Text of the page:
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Read This Before You Accept that Call to Be Rector

Questions for a Prospective Rector Candidate to Ask the Search Committee

The calling of a new rector is a discernment process for both the candidate and the search committee. I have participated in four rector searches as a candidate and overseen numerous searches as a canon to the ordinary. I have found that most of the emphasis seems to be on the search committee and its discernment of which priest God might be calling to serve a church as rector.

While it is true that the candidate does not really have a call to serve a given parish until that parish does, in fact, extend a call, that does not mean the candidate is a passive responder to the lead of the search committee/vestry. In most searches I have overseen, the priest responds to the questions of the search committee but seldom has any really searching questions about being a good fit.

Two complementary needs are at work in the relationship between a prospective rector and the search committee, as well as the vestry:

  1. The search committee needs to know if the prospective rector’s vision, personal ministry goals, and leadership style is compatible with its sense of the parish.

A word to the wise about vision: when asked, “What is your vision for our parish?” the wise priest will respond, “I don’t have a vision for your parish. The parish vision is already written on the hearts of your parishioners. It is passed silently from generation to generation. My task is to listen to your stories and together discern and articulate what that vision is.”

  1. And the priest needs to know whether parishioners will allow this prospective rector to lead them in a direction that they actually want to go. The priest needs to learn the lay of the land. What drives these parishioners? What are their hopes and dreams? What are their perceived needs?

The purpose of this essay is to provide the prospective rector with a good beginning to that listening. Here is an exercise for the prospective candidate to learn things about the parish.

Ask the search committee or vestry to set aside an hour for this exercise. Set up all the chairs in a circle. Here are the questions.

  1. Go around the circle and ask: How long have you been coming to St. Paul’s? What attracted you to St. Paul’s? What keeps you here? The answer to this question will give the candidate a sense of what attracts people to this church and how the church might have changed over the years.
  2. You say you want a priest who is collaborative. What do you mean by “collaborative”? Give me some examples. Also, give me some examples, without naming names, of times in the near past when the rector was not This is a sensitive question. The candidate should guide this conversation very gently. This question will probably raise issues of conflict in the congregation. When a search committee says things like “We want a collaborative leader,” “We want a more traditional priest,” or “We want a rector who won’t come in and change everything,” its members have in mind a specific conflict.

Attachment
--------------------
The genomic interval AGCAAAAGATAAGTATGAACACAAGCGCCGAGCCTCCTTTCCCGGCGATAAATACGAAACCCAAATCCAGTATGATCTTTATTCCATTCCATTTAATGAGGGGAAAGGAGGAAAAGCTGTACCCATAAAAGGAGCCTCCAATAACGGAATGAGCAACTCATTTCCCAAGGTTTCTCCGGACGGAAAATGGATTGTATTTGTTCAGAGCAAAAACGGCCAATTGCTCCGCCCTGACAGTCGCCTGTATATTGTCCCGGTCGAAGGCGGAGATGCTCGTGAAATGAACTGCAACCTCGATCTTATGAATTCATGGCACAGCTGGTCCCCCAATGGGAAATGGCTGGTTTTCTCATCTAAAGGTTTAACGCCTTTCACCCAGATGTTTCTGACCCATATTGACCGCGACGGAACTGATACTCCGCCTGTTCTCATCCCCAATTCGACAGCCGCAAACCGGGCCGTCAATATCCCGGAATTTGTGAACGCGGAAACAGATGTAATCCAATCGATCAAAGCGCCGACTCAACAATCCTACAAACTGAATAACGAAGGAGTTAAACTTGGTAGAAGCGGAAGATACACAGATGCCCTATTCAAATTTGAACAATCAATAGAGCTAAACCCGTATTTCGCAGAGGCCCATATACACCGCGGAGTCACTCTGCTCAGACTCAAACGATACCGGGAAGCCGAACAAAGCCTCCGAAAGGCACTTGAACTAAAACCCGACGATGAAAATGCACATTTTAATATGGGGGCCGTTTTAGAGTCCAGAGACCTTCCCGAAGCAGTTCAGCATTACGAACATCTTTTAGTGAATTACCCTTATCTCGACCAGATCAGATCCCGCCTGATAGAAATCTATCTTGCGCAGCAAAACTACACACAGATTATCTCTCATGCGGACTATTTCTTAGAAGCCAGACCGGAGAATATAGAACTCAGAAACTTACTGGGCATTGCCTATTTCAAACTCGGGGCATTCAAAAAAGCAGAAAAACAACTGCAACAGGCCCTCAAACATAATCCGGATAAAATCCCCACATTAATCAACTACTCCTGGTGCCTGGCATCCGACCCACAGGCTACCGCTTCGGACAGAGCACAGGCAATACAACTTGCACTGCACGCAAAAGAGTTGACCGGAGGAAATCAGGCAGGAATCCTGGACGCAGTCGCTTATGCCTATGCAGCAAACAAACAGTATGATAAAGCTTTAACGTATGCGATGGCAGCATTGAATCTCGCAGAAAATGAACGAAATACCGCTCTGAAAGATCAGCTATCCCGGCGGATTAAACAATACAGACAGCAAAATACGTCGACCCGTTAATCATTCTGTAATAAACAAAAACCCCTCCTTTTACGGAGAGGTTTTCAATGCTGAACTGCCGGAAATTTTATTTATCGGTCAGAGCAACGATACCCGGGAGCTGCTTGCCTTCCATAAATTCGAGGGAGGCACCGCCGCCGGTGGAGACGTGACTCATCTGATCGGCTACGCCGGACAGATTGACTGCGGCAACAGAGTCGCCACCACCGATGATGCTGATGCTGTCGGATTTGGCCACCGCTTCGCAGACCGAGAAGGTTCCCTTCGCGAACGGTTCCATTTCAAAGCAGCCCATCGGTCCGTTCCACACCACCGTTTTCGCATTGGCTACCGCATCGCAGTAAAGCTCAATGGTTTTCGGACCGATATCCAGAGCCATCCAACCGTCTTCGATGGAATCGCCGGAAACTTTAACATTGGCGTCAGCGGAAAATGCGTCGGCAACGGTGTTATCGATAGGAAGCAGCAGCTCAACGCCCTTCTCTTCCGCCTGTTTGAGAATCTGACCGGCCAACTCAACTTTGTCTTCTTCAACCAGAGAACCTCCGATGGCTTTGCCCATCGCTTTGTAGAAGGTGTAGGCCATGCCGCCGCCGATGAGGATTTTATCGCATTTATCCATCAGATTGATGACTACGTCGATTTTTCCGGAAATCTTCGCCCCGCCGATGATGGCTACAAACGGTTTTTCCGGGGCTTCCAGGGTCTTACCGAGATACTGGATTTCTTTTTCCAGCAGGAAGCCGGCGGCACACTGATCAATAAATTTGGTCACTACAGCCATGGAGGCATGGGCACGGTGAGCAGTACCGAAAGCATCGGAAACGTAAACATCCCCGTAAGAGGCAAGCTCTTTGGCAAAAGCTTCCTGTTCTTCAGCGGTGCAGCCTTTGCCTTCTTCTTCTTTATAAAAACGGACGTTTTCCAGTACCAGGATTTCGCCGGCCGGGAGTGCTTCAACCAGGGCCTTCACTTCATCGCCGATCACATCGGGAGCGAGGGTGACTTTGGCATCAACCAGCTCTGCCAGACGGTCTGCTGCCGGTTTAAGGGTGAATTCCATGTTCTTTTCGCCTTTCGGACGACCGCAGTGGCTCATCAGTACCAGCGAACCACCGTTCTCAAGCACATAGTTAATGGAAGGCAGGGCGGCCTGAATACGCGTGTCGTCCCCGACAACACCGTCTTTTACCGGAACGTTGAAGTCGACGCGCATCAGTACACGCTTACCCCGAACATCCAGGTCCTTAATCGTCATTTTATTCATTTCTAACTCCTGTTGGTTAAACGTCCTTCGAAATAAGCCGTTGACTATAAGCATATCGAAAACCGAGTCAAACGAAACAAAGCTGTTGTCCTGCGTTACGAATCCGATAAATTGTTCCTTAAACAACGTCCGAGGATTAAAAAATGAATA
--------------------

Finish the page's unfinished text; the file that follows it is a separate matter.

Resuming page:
3. Tell me three things going well at St. Paul’s. Tell me three things that can be improved. As leaders in the congregation, these men and women will have the most acute understanding of the general health of the congregation, as well as the beginning of a to-do list for the new rector. The candidate should also consider asking what specific recommendations they suggest to improve or remedy those shortcomings.
  4. What do people say about St. Paul’s at the local coffee shop? This question asks about the reach or influence of the church in the community. If the candidate has time before meeting with the vestry/search committee, consider going to a local coffee shop and grocery store and ask for directions to St. Paul’s.
  5. Who are the parish heroes? Why are they remembered fondly? These questions give the candidate an understanding of what the church values.
  6. What stories can you tell me about St. Paul’s at its best, or when you were most proud of your church? This question speaks to the vision of the parish and reveals when the church was living into its vision. Members may not be able to articulate their vision, or they may have a vision statement, but this question will reveal whether their vision statement accords with their self-understanding of God’s divine purpose for their church.
  7. What have been the major arguments in the church in the past decade? Awareness of church conflict will give the prospective rector insight into the vision of the parish by revealing times when this parish did not live into the aspirations of its vision statement.

One final word to the priest about the search: you are discerning a call, not interviewing for a job. These questions are aimed at helping you discern whether the church’s vision of God’s purpose in calling this church into existence is compatible with the priest’s understanding of a call to live out the vision that God has given her as a leader in the church.


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